That plant is Microsorum pteropus 'Windelov' (Lace Java fern) and it'll grow really well no matter where you put it on your wood, at least it does in my tanks. I agree, your tank looks good, it'll be nice to see when it all fills in. Have you given any thought to adding a background to your tank??
Yes. It didn't seem dark enough for Microsorium, but of course these are new plants and thus likely to be much lighter. [It looks like celery tops to me.] I would stick that on the front part of the wood, next to the substrate (right side), even wedge it under the wood is fine.

Byron Hosking, BMus, MA
Vancouver, BC, Canada

The aquarist is one who must learn the ways of the biologist, the chemist, and the veterinarian. [unknown source]

Something we all need to remember: The fish you've acquired was quite happy not being owned by you, minding its own business. If you’re going to take it under your wing then you’re responsible for it. Every aspect of its life is under your control, from water quality and temperature to swimming space. [Nathan Hill in PFK]
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post #8 of 16 Old 04-06-2011, 01:36 PM
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Yes. It didn't seem dark enough for Microsorium, but of course these are new plants and thus likely to be much lighter. [It looks like celery tops to me.] I would stick that on the front part of the wood, next to the substrate (right side), even wedge it under the wood is fine.
Celery tops. I like it! I think that should be the plant's new name. I love this plant because it does such a great job of taking hold of the wood and rooting quickly, and in no time doubles it's growth. I go in and tear off big chunks and it doesn't affect the plant in the least. I notice when they are new they are taller and lighter green. After time they get darker and instead of growing tall they seem to want to spread out.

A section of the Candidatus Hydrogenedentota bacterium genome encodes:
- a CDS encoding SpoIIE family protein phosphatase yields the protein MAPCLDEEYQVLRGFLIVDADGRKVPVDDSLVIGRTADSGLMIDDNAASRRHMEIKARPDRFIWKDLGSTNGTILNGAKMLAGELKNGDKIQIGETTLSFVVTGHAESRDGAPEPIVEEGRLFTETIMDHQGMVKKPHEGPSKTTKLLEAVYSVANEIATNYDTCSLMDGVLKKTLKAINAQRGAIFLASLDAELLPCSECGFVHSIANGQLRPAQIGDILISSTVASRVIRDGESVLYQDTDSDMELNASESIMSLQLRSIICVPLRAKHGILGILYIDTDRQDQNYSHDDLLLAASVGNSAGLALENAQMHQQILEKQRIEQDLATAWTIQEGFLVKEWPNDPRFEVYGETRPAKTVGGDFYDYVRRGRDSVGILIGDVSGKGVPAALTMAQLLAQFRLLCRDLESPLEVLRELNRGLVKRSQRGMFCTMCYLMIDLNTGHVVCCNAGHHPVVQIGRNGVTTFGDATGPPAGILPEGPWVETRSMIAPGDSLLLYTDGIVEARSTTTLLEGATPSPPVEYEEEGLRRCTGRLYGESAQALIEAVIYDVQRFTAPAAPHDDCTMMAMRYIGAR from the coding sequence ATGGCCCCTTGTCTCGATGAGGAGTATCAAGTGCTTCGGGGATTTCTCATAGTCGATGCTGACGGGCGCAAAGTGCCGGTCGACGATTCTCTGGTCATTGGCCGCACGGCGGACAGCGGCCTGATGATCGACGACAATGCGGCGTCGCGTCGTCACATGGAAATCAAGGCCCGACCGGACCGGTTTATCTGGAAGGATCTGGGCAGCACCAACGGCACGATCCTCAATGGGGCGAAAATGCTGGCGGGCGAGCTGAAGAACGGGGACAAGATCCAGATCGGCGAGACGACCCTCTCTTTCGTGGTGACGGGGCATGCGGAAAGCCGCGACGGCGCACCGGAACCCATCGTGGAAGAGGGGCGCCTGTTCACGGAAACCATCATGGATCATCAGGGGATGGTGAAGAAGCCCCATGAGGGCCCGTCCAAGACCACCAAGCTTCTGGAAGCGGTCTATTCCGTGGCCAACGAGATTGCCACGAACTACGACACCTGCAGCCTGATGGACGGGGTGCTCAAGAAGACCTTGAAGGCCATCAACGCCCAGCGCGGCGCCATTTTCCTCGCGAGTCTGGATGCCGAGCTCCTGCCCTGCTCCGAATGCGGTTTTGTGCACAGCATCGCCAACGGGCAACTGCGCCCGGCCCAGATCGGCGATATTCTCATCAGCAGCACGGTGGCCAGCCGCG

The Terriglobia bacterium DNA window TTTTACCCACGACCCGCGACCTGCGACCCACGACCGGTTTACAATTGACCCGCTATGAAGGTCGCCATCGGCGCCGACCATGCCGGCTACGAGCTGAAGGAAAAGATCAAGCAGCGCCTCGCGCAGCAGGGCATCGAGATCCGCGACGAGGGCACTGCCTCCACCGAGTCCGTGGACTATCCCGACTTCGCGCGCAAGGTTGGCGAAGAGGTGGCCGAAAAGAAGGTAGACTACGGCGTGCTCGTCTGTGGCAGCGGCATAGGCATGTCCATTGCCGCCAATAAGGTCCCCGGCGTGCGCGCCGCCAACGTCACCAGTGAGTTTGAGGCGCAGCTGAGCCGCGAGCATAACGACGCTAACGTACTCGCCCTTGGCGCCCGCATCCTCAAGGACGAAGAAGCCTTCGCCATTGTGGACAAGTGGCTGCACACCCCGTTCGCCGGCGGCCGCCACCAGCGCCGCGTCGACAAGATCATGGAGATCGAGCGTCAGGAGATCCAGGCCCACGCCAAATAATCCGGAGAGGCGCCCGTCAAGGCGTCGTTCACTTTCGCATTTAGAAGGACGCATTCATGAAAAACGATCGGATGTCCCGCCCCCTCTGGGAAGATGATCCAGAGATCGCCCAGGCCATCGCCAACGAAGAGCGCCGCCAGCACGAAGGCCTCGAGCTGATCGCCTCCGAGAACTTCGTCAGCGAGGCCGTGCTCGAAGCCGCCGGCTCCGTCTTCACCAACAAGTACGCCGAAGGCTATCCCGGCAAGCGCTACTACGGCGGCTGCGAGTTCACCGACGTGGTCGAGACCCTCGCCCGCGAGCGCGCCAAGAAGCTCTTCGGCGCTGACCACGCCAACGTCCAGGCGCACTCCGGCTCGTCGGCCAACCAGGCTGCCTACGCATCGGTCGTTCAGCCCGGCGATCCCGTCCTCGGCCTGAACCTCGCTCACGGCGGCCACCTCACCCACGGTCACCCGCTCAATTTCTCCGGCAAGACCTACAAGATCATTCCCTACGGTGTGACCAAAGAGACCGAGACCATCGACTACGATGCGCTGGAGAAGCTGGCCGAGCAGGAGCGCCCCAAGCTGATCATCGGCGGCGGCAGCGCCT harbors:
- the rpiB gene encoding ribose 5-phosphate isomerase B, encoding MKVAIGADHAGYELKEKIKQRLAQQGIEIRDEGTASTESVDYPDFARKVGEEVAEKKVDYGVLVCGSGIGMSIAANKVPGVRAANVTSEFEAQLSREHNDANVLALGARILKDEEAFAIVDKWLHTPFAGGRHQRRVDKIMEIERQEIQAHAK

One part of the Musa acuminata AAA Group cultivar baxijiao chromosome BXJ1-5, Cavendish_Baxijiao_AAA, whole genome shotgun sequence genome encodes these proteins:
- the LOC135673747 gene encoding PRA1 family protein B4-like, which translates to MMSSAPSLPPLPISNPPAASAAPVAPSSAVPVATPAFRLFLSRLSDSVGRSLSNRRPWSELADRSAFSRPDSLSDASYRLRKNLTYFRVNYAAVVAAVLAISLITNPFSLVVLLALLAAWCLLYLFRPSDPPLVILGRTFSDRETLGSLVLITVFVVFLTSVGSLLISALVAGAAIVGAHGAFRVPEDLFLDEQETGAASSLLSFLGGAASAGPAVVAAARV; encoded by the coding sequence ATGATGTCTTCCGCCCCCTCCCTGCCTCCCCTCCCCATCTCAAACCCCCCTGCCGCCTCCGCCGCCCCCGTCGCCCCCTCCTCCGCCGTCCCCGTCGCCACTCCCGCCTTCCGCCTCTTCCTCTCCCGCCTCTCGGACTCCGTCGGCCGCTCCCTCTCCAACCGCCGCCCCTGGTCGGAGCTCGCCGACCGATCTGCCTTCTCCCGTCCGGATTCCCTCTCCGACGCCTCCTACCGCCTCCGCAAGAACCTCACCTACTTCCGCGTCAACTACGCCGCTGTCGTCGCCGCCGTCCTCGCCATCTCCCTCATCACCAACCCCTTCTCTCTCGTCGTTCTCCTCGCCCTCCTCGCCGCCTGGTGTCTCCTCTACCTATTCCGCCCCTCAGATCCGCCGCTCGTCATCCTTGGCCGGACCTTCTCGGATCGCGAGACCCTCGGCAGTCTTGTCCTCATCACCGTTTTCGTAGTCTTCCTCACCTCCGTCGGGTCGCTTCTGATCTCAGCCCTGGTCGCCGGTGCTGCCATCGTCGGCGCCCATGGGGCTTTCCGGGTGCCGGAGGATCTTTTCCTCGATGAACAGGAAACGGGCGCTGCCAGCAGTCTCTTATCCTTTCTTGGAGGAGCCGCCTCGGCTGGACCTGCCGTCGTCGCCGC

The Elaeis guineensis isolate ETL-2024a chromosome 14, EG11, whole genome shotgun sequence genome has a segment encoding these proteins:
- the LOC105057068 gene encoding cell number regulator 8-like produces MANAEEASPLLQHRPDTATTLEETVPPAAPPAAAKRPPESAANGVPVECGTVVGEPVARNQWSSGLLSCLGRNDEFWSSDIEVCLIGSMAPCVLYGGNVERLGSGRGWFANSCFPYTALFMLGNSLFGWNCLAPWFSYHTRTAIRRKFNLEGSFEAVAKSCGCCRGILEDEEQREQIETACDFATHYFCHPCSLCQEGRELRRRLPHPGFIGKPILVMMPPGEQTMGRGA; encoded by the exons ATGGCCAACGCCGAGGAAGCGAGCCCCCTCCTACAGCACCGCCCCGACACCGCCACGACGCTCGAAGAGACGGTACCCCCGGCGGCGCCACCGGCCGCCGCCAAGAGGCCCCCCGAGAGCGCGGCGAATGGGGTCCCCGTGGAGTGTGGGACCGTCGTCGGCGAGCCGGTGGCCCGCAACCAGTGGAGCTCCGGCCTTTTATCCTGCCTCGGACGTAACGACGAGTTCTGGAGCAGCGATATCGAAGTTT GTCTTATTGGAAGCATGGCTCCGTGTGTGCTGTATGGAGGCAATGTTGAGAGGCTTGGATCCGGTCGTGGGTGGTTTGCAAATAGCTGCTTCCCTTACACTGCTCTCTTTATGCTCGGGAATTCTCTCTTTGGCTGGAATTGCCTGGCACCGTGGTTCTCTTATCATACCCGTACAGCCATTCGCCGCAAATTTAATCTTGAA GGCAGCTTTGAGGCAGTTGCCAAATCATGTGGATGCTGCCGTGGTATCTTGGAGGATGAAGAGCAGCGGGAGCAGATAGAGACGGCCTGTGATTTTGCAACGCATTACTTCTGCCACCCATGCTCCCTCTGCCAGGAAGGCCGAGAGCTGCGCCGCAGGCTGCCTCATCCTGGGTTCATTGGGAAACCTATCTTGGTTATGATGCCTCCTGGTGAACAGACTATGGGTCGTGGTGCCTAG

If you don't stand up for something you'll fall for anything...
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post #9 of 16 Old 04-06-2011, 01:44 PM
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Celery tops. I like it! I think that should be the plant's new name. I love this plant because it does such a great job of taking hold of the wood and rooting quickly, and in no time doubles it's growth. I go in and tear off big chunks and it doesn't affect the plant in the least. I notice when they are new they are taller and lighter green. After time they get darker and instead of growing tall they seem to want to spread out.
There is a photo of this variety in our profile of this species...can't pass up an opportunity to mention the profiles.

Byron Hosking, BMus, MA
Vancouver, BC, Canada

The aquarist is one who must learn the ways of the biologist, the chemist, and the veterinarian. [unknown source]

Something we all need to remember: The fish you've acquired was quite happy not being owned by you, minding its own business. If you’re going to take it under your wing then you’re responsible for it. Every aspect of its life is under your control, from water quality and temperature to swimming space. [Nathan Hill in PFK]
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post #10 of 16 Old 04-06-2011, 02:30 PM
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There is a photo of this variety in our profile of this species...can't pass up an opportunity to mention the profiles.
Exactly why I typed it in as I did in my first post, to get that blue box highlight around it!

If you don't stand up for something you'll fall for anything...